In many countries Child Marriage is illegal yet it still continues, especially in developing countries where girls are seen as a liability. Child marriage, apart from it's inherent aspect of paedophilia, holds great risks for these girls. The young Maasai girl (left) has just been sold into marriage to a 75 year old man for 16 goats.  She is about 11 years  old, in form I. She will be more vulnerable to violence and abuse, and, should she fall pregnant, has 60% more chance of dying in childbirth than a girl over 16. If her husband has HIV/AIDS, then she has a high chance of infection too. 

    Fortunately, thanks to her mother, and our project partner, Sophia Mwakagenda, founder of the Tanzania Women and Youth Development Society and parliamentarian, this is one girl who will avoid this fate.

    Last week, the child's mother called Sophia for help. When Sophia arrived at the village, another mother approached Sophia asking for help for her daughter, who hadMaasai Child Bride, Form 2 been sold for 14 cows. This girl is in Form II. The reason in both cases? Their fathers didn't want to spend money on their school fees. The police were called in, and all parties agreed that it was best if Sophia took the girls to a refuge, as their fathers had absconded. Now the girls are safe and will have an education that will empower them to be self-sufficient and role models for other Masai girls.

    We heartily support the ending of child marriage and we congratulate Sophia on her advocacy for these young girls.

    Hopefully, our joint project with the Tanzania Women and Youth Development Society - Sasa Naweza (Now I Can) will facilitate change in social attitudes.

    This project has twin goals: to educate communities about the benefits of girls' education and empower girls by teaching them about their legal rights, illegality of child marriage, the benefits of education, and reproductive health, especially, how to protect themselves from teenage pregnancy and HIV.  For every year a girl stays in secondary school, her risk of AIDS is reduced by 12%. 

    With your help, we can help more girls avoid child marriage, HIV, and gain the education that will permit them to lift themselves and their communities out of poverty.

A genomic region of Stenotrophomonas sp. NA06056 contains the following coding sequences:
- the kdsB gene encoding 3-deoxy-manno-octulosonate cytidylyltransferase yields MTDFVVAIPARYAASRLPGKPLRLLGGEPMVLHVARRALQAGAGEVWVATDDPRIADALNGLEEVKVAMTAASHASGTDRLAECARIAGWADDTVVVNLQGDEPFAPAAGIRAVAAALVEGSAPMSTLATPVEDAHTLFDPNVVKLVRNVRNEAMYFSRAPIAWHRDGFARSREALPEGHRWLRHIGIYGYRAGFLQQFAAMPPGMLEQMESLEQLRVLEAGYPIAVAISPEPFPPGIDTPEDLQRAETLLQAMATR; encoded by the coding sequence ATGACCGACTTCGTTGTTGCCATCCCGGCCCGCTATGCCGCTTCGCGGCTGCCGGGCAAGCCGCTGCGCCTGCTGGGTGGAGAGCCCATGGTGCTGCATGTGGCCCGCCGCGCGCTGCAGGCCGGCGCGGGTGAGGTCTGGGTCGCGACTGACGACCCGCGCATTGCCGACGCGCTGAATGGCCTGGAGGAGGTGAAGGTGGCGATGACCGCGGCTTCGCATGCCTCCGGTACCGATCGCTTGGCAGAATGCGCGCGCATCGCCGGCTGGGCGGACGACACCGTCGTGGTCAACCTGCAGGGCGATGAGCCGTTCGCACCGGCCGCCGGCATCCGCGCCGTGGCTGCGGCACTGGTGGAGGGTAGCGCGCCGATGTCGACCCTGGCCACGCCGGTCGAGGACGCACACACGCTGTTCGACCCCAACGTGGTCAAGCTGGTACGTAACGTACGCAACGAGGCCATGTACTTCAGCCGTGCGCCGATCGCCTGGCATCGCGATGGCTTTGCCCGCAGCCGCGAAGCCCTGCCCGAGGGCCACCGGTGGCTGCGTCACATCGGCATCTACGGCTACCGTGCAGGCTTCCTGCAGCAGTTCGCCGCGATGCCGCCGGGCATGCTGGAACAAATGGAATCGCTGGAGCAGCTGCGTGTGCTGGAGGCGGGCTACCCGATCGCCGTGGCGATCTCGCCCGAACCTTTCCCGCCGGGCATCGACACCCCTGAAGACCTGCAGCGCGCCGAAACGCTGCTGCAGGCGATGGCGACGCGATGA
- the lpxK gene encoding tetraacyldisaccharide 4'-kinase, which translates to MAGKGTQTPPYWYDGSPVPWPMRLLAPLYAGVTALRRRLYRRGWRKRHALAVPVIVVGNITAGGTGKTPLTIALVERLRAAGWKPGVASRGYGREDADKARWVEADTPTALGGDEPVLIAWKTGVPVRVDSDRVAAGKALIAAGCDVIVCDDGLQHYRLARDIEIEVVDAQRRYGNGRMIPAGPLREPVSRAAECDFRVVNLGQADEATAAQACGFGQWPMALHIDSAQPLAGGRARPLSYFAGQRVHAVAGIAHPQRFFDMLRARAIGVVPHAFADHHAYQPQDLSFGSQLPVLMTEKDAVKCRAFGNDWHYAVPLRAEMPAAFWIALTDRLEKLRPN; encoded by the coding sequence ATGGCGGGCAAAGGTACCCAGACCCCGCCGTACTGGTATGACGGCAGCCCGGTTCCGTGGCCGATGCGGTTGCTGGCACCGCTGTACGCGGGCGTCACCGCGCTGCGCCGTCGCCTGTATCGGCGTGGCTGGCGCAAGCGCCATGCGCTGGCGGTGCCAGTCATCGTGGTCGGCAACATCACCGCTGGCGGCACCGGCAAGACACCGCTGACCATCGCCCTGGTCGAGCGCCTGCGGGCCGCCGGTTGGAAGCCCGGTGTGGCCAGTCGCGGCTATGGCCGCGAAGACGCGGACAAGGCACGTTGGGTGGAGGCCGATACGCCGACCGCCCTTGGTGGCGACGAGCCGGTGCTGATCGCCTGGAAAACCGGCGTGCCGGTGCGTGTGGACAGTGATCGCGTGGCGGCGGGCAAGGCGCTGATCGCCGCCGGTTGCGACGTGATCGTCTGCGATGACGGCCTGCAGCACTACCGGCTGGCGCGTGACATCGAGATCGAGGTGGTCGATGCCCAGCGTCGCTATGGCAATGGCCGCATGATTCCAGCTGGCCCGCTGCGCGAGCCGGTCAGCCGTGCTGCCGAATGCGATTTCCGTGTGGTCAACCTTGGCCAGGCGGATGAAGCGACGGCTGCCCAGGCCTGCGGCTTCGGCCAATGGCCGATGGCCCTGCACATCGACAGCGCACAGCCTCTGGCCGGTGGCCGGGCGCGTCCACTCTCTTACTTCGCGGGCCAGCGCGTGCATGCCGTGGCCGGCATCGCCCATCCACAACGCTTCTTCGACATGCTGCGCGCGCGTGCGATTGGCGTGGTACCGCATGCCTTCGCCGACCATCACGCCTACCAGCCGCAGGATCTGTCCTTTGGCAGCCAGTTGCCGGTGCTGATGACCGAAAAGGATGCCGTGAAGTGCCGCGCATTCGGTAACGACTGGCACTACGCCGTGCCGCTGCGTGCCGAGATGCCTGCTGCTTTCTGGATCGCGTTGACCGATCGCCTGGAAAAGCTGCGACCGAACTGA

Click here for all the options we can offer for donations. 

     


  • Australia's Foreign Minister Highlights the Importance of Educating Girls

    Today, we are privileged to have a guest post written by Justine Roach, of Loyalty Marketing, Melbourne. 

    We know we’re on to something special when we hear Australia’s Foreign Minister, Julie Bishop, calling for the empowerment of women through education.

    In her article “More than a Woman” (March 2016 Vogue), Bishop notes that “Women make up the majority of illiterate adults worldwide. An estimated 545 million women over the age of 15 years lack basic literacy skills: almost 65 percent of the total number of illiterate people worldwide.”

    Bishop discusses Australian economic initiatives already successfully in place in Fiji, Solomon Islands, Vanuatu and Papua New Guinea – such as mobile banking and credit services - which provide security and business opportunities for women in their local communities.  To further facilitate this grass roots education, aid and basic support services such as counselling and shelter, Bishop has appointed Natasha Stott-Despoja as Australia’s Ambassador for Women and Girls.

    We applaud Bishop’s recognition of women and our vital role within the community which is currently “significantly under-utilised.”  Bishop is intending to change this with $745 million in educational aid in developing countries.

    Bishop’s vision validates the importance.The Sunflower Foundation and others like them.  (Full article available here)